Lebanon Elevator - Executive Summary

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Midway CO-OP 
For further information contact: Stanley Herredsberg, Branch Manager or Aaron Hackerott, Safety 
Risk Management Plan - EXECUTIVE SUMMARY 
1.  The facility Policy 
   The owners, management, and employees of Lebanon Elevator are committed to the 
prevention of any accidental releases of anhydrous ammonia.  if an accidental release 
should occur, the facility is prepared to work with the local fire company, or other 
authorities, to mitigate any release and minimize the impact of the release to people and 
the environment. 
2.  Facility Information 
   -The primary activity at the facility is the storage and blending of fertilizers for sale 
to farmers. 
   -Anhydrous ammonia is received, stored, and distributed for both direct 
application and for blending into mixed-grade fertilizers for crop production. 
   -The maximum quantity stored would be 78,795 pounds in our 
one - 18,000 gallon storage tank.  The maximum quantity handled 
would be the unloading of a tractor trailer h 
olding 48,000 pounds. 
3.  The worst - case release scenario and the alternative release scenario. 
   a.  The worst - case release scenario would be the release of the total contents of 
storage tank released as a gas over 10 minutes.  The maximum quantity released would be 
78,795 pounds, which represents the volume of the storage tank at 85 percent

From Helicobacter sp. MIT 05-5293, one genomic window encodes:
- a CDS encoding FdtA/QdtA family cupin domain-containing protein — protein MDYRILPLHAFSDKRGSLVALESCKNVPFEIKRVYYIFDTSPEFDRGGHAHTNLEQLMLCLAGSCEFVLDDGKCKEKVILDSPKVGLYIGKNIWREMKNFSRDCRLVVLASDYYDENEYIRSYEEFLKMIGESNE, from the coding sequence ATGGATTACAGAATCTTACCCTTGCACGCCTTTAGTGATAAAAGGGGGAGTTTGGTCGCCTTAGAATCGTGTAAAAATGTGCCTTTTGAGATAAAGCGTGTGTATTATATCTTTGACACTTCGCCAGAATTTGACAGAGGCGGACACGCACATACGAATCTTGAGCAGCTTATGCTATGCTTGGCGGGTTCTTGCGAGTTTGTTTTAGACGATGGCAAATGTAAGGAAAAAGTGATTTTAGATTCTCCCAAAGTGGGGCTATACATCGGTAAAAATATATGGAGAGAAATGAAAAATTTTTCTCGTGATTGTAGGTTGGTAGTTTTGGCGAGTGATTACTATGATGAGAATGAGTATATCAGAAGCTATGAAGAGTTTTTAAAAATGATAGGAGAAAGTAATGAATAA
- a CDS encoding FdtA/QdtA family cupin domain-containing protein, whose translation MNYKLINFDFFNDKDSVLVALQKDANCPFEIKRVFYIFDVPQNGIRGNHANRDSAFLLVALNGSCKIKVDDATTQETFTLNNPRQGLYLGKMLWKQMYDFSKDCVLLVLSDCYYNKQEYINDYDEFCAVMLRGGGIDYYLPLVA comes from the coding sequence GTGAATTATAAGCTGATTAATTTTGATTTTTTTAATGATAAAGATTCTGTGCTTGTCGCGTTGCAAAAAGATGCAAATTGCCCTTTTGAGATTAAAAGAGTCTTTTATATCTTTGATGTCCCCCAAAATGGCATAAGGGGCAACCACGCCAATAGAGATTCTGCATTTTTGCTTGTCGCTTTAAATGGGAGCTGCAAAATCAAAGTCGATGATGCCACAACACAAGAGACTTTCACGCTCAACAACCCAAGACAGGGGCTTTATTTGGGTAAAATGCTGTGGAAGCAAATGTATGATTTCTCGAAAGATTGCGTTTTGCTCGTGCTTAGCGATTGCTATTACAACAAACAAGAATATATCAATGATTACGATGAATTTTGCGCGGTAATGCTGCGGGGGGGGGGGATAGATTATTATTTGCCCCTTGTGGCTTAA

capacity as limited by design standards.  The distance to the endpoint (point of dispersion 
to 200 ppm) is 1.89 miles. 
   b.  The alternative release scenario based on the five-year accident history (or the 
most likely potential incident) is a release from a break in a transfer hose.  The distance to 
the endpoint (point of dispersion to 200 ppm) is 0.83 miles. 
4.  The accidental release prevention program. 
   The facility has implemented the provisions of Safety Requirements for the 
Storage and Handling of Anhydrous Ammonia, K-61.1, published by The American 
National Standards Institute, Inc., and the standards of the U.S. Occupational Saf 
ety and 
Health Administration (OSHA), 29 CFR. 1910.111, Storage and handling of anhydrous 
5.  The Five - Year Accident History 
   -There have been no accidental releases of anhydrous ammonia in the past five 
years         that:     
           -have caused any deaths, injuries, or significant property damage 
            at the facility; nor 
           -to our knowledge, have resulted in offsite deaths, injuries,      
            evacuations, sheltering in place, property damage, or      
            environmental damage. 
6.  The emergency response program 
   -The facility has: 
   a.  a written emergency action plan, in accordance with OSHA standard, 29 CFR 
   b.  provided state and local authorities the emergency planning and community       
        right-to-know information as required under SARA Title III (EPCRA). 
   c.  a written emergency response program, in accordance with OSHA standard, 29 
       CFR 1910.120, including pre-emergency planning and employee training. 
7.  Planned changes to improve safety 
ent is an on-going process at the facility.  Periodic evaluations are 
performed to assess the maintenance of safe conditions.  There are no additional specific 
anhydrous ammonia safety recommendations for implementation at this time.
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